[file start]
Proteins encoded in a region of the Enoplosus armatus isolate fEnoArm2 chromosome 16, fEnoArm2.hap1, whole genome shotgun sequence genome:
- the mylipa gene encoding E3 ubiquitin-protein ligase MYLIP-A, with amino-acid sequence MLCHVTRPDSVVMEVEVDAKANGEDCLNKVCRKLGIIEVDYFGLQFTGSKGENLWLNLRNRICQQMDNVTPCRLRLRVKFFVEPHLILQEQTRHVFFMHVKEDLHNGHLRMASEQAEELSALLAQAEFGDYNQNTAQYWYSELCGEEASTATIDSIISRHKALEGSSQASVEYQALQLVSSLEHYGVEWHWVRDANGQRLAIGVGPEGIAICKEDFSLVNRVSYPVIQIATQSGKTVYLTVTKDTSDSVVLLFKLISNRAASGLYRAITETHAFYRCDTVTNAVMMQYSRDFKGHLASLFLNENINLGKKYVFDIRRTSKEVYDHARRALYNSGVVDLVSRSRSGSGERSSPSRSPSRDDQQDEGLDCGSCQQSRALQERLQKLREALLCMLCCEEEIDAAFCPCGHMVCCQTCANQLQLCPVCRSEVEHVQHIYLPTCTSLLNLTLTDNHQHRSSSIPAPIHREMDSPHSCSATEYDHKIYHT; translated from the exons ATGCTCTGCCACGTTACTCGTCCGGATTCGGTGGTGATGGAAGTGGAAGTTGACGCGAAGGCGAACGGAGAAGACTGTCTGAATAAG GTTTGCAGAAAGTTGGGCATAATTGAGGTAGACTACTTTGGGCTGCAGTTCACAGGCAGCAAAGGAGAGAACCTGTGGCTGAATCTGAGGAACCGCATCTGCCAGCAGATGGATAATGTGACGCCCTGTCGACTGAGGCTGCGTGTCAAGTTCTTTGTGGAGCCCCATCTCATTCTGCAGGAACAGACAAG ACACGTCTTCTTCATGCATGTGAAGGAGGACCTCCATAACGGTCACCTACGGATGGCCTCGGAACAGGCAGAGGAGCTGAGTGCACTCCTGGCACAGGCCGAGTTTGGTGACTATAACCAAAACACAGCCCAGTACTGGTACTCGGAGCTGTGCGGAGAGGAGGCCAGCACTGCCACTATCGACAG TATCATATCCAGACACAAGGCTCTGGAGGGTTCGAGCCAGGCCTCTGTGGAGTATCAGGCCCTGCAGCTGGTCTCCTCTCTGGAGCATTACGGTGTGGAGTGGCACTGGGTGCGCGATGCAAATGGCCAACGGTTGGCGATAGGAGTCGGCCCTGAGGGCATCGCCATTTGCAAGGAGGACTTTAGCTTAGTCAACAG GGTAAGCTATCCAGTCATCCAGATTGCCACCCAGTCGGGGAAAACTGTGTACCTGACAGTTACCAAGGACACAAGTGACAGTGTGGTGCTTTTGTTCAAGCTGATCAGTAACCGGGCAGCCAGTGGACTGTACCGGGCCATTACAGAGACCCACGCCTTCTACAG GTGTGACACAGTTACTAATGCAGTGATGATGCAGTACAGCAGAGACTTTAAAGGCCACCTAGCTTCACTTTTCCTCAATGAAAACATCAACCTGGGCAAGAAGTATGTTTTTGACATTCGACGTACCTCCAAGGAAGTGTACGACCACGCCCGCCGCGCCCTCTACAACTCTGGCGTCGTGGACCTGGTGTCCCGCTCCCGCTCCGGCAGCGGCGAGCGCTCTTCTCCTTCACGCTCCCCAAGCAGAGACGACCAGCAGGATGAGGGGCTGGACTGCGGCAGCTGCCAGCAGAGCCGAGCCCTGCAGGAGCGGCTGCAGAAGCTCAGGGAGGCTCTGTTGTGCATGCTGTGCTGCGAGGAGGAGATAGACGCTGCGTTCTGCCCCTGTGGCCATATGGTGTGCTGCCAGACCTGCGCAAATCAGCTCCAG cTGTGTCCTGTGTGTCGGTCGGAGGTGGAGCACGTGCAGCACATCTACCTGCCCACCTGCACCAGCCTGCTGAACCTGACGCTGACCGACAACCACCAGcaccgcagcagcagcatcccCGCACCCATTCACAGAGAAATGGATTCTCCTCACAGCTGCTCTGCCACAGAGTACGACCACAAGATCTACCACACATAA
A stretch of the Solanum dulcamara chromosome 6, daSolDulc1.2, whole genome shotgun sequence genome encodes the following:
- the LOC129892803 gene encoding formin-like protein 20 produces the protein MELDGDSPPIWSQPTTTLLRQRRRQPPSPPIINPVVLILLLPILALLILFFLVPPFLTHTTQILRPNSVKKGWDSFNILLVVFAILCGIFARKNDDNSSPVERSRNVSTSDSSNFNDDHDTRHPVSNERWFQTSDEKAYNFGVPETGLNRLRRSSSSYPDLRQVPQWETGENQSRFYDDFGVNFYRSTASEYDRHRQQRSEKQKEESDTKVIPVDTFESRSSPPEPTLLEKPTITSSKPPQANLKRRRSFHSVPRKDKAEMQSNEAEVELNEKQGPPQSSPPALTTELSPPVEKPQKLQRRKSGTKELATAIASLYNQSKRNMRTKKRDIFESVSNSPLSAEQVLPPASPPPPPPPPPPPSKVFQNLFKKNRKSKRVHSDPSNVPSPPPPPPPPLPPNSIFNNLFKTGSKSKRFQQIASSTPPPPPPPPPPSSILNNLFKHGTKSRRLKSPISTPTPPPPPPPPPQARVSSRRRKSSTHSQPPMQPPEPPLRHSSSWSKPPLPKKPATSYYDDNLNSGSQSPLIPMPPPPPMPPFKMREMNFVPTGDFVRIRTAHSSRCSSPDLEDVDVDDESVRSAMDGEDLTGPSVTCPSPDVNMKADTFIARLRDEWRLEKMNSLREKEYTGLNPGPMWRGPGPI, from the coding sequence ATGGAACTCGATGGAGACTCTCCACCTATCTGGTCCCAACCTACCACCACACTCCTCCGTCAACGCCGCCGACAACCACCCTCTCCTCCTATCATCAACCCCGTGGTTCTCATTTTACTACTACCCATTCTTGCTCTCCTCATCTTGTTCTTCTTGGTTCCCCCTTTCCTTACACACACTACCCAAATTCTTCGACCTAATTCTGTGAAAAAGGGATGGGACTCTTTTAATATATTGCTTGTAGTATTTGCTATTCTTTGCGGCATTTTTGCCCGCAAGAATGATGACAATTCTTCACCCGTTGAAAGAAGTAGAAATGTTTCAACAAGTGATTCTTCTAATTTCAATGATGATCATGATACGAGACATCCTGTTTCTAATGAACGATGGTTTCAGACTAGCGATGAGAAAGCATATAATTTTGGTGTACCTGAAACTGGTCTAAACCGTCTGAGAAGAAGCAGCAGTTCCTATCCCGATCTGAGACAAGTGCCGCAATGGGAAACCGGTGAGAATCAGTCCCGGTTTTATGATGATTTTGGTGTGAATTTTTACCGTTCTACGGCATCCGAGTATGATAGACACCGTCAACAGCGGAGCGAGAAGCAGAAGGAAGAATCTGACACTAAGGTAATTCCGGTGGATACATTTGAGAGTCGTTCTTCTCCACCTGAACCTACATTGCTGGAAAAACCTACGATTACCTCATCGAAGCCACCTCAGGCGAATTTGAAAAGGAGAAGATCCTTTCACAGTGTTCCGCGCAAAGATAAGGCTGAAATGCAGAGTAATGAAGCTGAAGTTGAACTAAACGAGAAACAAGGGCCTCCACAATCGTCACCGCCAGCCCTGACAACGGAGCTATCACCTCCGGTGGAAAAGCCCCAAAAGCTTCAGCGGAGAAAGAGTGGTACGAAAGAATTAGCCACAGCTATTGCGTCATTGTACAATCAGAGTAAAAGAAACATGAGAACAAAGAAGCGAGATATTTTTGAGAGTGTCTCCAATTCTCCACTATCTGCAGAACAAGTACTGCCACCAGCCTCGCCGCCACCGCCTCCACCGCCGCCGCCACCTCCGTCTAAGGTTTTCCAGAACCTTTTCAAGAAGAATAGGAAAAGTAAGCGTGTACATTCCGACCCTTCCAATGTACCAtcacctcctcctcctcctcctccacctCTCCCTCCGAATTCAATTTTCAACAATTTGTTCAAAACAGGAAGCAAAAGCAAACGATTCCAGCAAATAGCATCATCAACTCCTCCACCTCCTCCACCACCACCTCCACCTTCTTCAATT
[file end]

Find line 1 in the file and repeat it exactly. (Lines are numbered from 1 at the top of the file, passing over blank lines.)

Proteins encoded in a region of the Enoplosus armatus isolate fEnoArm2 chromosome 16, fEnoArm2.hap1, whole genome shotgun sequence genome: